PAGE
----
This review of Findus Rules the Roost appeared in Juno Magazine, issue 49 (we’re looking forward to the big 50!), and was written by Saffia Farr. Many thanks to her, and everyone at Juno – we love this issue.

 This is the latest in the characterful series about Findus the cat and Farmer Pettson. In this story a rooster comes to live with the chickens. Findus feels very put out that the chickens no longer want to play with him, and especially that the rooster makes a lot of noise! Findus and Pettson try various strategies to resolve this, but in the end the rooster leaves, making the chickens very sad, although they are all cheered up at the prospect of expecting chicks! The usual fun and chaos with Findus and Pettson.

Buy the book here…

Read more about Juno here…

Review: Findus Rules the Roost

Cover - Findus rules the Roost

Goodness, another review already! This time from the brilliant Zoe of Playing by the Book. This one also has linked activities (and we may just end up making some enormous flowers to decorate the office with). Thank you, Zoe! Please note that this is an extract – a link to the full review is posted at the foot of the article.

Have you ever ruled the roost, known the lay of the land, had everything humming along tickety-boo with a lovely bunch of great family or friends around you, only to have it all messed up by the arrival of an imposter? Perhaps you were an older child who had to deal with a newborn sibling suddenly taking all the sunshine? Or maybe someone unknown arrived in your classroom and all at once your best friend appeared to abandon you?

Findus Rules the Roost by Sven Nordqvist, translated by Nathan Large draws on these experiences, so recognisable to many, whether young or old, and lets us explore complicated feelings such as jealously, annoyance and a desire for revenge through laughter, mischief and gloriously absurd humour.

Findus, a very sweet pussycat admittedly fond of a prank or two, has lived for many years with the inventive, somewhat grumpy, and yet ultimately loveable old farmer Pettson. Theirs is an idyllic life on a small Swedish farm, where there are always ripe redcurrants to pick, bright white eggs to collect and a cosy corner to share. Despite his outward curmudgeonly appearance, Pettson’s heart couldn’t be bigger and one day he brings home a rooster, rather than see the bird end up in his neighbour’s stew.

This generous act has serious consequences.

Findus feels pushed aside, and to make things worse, the rooster really makes a racket, relishing in what roosters do best: crowing very, VERY loudly. (“‘What a fine sound,’ said Pettson. ‘I think we should call him Pavarotti after Pavarotti the opera singer.’ ‘I don’t think he should be called anything.’ said Findus sulkily.“)

Growing ever more exasperated by the rooster, Findus succumbs to fibbing in an attempt to – as he sees it – put Pavarotti back in his place. Initial relish at this stand against the new upstart doesn’t last long, and although there’s an ending filled with hope and kindness, not everything is resolved neatly with all made better as if nothing had ever gone wrong.

Findus Rules the Roost p20-1

Friendship – its ups and downs, its ins and outs, its joys and difficulties – is at the heart of all the Findus and Pettson books (Findus Rules the Roost is the tenth book in the Findus and Pettson series to be published by Hawthorn Press. You can find my reviews of several of the earlier titles here.) These stories are packed with fierce love (without it ever being sugar-coated) and utter hilarity, both in the telling of a good yarn, but especially and most delightfully in the deliriously detailed and imaginative illustrations, with little cameo gems in almost every direction you look. Look above, and spot the butterfly or below and take on board the hen pecking at the tray. Life is crazy and sometimes makes little sense, but love is everywhere and will always find you. Time and again, this is the message I take away from visiting with my favourite farmer and feline.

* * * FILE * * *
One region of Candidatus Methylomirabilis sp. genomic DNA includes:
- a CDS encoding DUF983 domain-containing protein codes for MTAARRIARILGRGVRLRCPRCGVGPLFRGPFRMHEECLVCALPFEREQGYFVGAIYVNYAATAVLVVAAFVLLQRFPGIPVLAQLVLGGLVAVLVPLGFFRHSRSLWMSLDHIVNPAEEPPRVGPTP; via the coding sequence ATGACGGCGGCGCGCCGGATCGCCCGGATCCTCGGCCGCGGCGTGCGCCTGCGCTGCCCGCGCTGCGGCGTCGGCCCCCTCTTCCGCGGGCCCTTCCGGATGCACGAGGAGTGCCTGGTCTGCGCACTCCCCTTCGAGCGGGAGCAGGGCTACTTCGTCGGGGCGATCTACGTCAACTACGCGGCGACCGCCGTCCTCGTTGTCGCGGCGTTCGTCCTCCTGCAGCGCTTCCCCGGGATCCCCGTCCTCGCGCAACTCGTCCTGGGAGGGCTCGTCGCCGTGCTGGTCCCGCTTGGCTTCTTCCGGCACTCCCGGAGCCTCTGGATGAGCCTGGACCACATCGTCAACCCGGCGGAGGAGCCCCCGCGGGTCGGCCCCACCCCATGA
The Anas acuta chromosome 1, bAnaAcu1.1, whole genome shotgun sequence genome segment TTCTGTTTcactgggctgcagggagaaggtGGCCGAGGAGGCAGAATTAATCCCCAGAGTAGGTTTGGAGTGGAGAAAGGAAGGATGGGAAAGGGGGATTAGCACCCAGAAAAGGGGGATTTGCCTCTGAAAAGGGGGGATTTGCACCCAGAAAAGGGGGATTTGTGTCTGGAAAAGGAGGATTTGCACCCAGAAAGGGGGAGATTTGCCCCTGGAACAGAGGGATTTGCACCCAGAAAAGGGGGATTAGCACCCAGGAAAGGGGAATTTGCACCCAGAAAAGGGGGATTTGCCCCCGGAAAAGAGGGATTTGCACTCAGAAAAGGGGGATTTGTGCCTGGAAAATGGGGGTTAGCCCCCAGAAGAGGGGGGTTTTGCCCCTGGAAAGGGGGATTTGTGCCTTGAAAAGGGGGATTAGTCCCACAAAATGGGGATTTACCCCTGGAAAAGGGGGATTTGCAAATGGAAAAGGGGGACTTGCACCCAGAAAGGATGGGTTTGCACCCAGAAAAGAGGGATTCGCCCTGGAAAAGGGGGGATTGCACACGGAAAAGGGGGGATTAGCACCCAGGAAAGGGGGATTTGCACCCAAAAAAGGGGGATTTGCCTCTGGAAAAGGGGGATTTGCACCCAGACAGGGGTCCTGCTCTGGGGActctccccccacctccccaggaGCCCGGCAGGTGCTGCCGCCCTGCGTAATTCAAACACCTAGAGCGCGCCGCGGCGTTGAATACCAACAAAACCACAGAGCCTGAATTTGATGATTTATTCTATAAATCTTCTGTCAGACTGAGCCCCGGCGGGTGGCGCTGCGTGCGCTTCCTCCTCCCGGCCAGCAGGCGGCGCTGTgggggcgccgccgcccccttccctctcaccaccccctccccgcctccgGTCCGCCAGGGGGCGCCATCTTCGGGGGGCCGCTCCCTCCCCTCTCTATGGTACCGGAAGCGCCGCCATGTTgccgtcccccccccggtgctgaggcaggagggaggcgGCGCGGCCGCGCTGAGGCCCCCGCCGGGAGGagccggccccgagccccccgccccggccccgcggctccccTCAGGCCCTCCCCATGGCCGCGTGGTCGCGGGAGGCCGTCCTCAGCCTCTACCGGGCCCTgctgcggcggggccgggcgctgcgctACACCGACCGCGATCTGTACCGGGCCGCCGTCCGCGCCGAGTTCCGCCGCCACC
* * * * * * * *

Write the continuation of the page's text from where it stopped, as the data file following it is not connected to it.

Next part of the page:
Findus Rules the Roost p24-5

The farm on which Findus and Pettson live is full of magic. Look closely and you’ll see little friendly goblin-like creatures going about their business, and everywhere there are exuberant, outsized flowers blooming with all the joy in the world.

Wanting to bring a bit of that cheerfulness into our home, we decided to turn our front garden into a homage to Pettson’s grandi-flora.

Follow this link to continue reading the review, which contains craft activities based on the book.

Buy the book here…

Review: Findus Rules the Roost by Sven Nordqvist

Cover - Findus rules the Roost

Our first review of this title! We’re very very excited about it, because not only is this a lovely book; it’s the tenth Findus and Pettson book that we’ve published, so we feel extra happy about it :) Thanks to Luce for this review – read her gorgeous home-ed blog here.

Farmer Pettson has a surprise for his hens, a proud and very handsome Cockerel! The hens are thrilled, but Findus the cat is less than impressed by this noisy new addition to the farm. The rooster is spoiling all of his fun, the hens are no longer interested in playing, the rooster has taken to chasing him and can give a nasty peck, and the noise is simply too much to bear.

It’s time for a plan, Findus sets to work on a cunning trick to get rid of the pesky cockerel once and for all… but will his plan work?

We were excited to read this latest story, having read many of the other titles in the series we knew we were in for a treat and we were certainly not disappointed. Findus Rules the Roost is beautifully written, warm and humorous. Both Bundles thoroughly enjoyed listening to the story and pausing to explore and appreciate the stunning illustrations, in which there are many delightful details and characters to be discovered. It is already becoming a firm favourite in our spring book box.

If you haven’t met Findus and Pettson yet, what are you waiting for? And for those of you who know the characters well, this story will make a great addition to your collection.

Buy the book here…